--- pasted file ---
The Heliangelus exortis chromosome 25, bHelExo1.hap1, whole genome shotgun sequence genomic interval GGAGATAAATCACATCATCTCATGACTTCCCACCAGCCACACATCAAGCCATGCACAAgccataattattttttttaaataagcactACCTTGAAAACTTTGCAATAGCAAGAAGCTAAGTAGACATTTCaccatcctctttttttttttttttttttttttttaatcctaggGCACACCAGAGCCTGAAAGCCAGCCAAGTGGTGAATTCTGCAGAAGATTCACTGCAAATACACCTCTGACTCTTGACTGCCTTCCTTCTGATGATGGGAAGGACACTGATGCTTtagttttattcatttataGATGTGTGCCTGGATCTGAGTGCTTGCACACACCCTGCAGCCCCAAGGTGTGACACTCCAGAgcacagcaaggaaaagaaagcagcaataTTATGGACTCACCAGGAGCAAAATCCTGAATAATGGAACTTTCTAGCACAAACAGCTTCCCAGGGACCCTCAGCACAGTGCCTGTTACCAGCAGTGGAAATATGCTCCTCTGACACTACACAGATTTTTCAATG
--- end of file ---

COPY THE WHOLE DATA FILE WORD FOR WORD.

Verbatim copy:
The Heliangelus exortis chromosome 25, bHelExo1.hap1, whole genome shotgun sequence genomic interval GGAGATAAATCACATCATCTCATGACTTCCCACCAGCCACACATCAAGCCATGCACAAgccataattattttttttaaataagcactACCTTGAAAACTTTGCAATAGCAAGAAGCTAAGTAGACATTTCaccatcctctttttttttttttttttttttttttaatcctaggGCACACCAGAGCCTGAAAGCCAGCCAAGTGGTGAATTCTGCAGAAGATTCACTGCAAATACACCTCTGACTCTTGACTGCCTTCCTTCTGATGATGGGAAGGACACTGATGCTTtagttttattcatttataGATGTGTGCCTGGATCTGAGTGCTTGCACACACCCTGCAGCCCCAAGGTGTGACACTCCAGAgcacagcaaggaaaagaaagcagcaataTTATGGACTCACCAGGAGCAAAATCCTGAATAATGGAACTTTCTAGCACAAACAGCTTCCCAGGGACCCTCAGCACAGTGCCTGTTACCAGCAGTGGAAATATGCTCCTCTGACACTACACAGATTTTTCAATG